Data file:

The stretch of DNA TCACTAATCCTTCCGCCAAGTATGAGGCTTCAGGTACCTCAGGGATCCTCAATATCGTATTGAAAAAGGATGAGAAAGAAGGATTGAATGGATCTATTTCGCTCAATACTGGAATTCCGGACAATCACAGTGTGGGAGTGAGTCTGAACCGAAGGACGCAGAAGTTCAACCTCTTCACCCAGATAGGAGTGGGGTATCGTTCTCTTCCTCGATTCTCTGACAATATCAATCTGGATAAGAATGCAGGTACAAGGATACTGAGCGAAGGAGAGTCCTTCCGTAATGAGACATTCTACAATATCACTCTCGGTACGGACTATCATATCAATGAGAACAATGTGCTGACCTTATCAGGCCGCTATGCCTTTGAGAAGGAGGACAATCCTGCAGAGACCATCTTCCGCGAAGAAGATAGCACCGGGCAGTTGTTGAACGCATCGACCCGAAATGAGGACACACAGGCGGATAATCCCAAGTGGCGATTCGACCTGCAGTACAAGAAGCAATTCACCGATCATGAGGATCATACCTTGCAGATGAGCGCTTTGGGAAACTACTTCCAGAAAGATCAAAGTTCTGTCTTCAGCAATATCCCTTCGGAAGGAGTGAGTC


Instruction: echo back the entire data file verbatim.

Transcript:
The stretch of DNA TCACTAATCCTTCCGCCAAGTATGAGGCTTCAGGTACCTCAGGGATCCTCAATATCGTATTGAAAAAGGATGAGAAAGAAGGATTGAATGGATCTATTTCGCTCAATACTGGAATTCCGGACAATCACAGTGTGGGAGTGAGTCTGAACCGAAGGACGCAGAAGTTCAACCTCTTCACCCAGATAGGAGTGGGGTATCGTTCTCTTCCTCGATTCTCTGACAATATCAATCTGGATAAGAATGCAGGTACAAGGATACTGAGCGAAGGAGAGTCCTTCCGTAATGAGACATTCTACAATATCACTCTCGGTACGGACTATCATATCAATGAGAACAATGTGCTGACCTTATCAGGCCGCTATGCCTTTGAGAAGGAGGACAATCCTGCAGAGACCATCTTCCGCGAAGAAGATAGCACCGGGCAGTTGTTGAACGCATCGACCCGAAATGAGGACACACAGGCGGATAATCCCAAGTGGCGATTCGACCTGCAGTACAAGAAGCAATTCACCGATCATGAGGATCATACCTTGCAGATGAGCGCTTTGGGAAACTACTTCCAGAAAGATCAAAGTTCTGTCTTCAGCAATATCCCTTCGGAAGGAGTGAGTC